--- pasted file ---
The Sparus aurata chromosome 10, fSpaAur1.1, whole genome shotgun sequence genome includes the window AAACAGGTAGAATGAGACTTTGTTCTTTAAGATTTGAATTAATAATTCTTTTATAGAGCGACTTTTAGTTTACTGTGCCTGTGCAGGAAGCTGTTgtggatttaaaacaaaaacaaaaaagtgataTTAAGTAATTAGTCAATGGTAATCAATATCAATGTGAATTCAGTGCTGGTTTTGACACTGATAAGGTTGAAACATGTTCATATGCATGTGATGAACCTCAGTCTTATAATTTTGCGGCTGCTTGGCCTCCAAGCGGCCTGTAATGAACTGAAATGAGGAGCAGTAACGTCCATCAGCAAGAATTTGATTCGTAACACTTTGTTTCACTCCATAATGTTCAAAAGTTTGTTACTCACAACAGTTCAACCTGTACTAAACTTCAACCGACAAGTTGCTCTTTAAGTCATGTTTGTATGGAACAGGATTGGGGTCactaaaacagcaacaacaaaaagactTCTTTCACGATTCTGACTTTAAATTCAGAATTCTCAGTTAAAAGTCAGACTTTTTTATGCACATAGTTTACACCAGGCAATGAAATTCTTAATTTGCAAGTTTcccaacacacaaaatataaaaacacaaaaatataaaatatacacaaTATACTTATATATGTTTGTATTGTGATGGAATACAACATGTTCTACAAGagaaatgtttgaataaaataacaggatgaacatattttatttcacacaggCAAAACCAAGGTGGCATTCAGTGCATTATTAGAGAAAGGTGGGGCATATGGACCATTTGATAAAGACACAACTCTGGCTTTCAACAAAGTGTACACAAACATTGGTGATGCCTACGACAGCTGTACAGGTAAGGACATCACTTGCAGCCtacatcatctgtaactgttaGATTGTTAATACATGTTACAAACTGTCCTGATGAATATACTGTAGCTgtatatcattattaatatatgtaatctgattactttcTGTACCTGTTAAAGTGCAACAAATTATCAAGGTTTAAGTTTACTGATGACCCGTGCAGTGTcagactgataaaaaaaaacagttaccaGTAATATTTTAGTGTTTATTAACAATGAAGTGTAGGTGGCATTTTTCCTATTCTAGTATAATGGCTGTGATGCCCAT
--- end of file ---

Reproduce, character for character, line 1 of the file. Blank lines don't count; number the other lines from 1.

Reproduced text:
The Sparus aurata chromosome 10, fSpaAur1.1, whole genome shotgun sequence genome includes the window AAACAGGTAGAATGAGACTTTGTTCTTTAAGATTTGAATTAATAATTCTTTTATAGAGCGACTTTTAGTTTACTGTGCCTGTGCAGGAAGCTGTTgtggatttaaaacaaaaacaaaaaagtgataTTAAGTAATTAGTCAATGGTAATCAATATCAATGTGAATTCAGTGCTGGTTTTGACACTGATAAGGTTGAAACATGTTCATATGCATGTGATGAACCTCAGTCTTATAATTTTGCGGCTGCTTGGCCTCCAAGCGGCCTGTAATGAACTGAAATGAGGAGCAGTAACGTCCATCAGCAAGAATTTGATTCGTAACACTTTGTTTCACTCCATAATGTTCAAAAGTTTGTTACTCACAACAGTTCAACCTGTACTAAACTTCAACCGACAAGTTGCTCTTTAAGTCATGTTTGTATGGAACAGGATTGGGGTCactaaaacagcaacaacaaaaagactTCTTTCACGATTCTGACTTTAAATTCAGAATTCTCAGTTAAAAGTCAGACTTTTTTATGCACATAGTTTACACCAGGCAATGAAATTCTTAATTTGCAAGTTTcccaacacacaaaatataaaaacacaaaaatataaaatatacacaaTATACTTATATATGTTTGTATTGTGATGGAATACAACATGTTCTACAAGagaaatgtttgaataaaataacaggatgaacatattttatttcacacaggCAAAACCAAGGTGGCATTCAGTGCATTATTAGAGAAAGGTGGGGCATATGGACCATTTGATAAAGACACAACTCTGGCTTTCAACAAAGTGTACACAAACATTGGTGATGCCTACGACAGCTGTACAGGTAAGGACATCACTTGCAGCCtacatcatctgtaactgttaGATTGTTAATACATGTTACAAACTGTCCTGATGAATATACTGTAGCTgtatatcattattaatatatgtaatctgattactttcTGTACCTGTTAAAGTGCAACAAATTATCAAGGTTTAAGTTTACTGATGACCCGTGCAGTGTcagactgataaaaaaaaacagttaccaGTAATATTTTAGTGTTTATTAACAATGAAGTGTAGGTGGCATTTTTCCTATTCTAGTATAATGGCTGTGATGCCCAT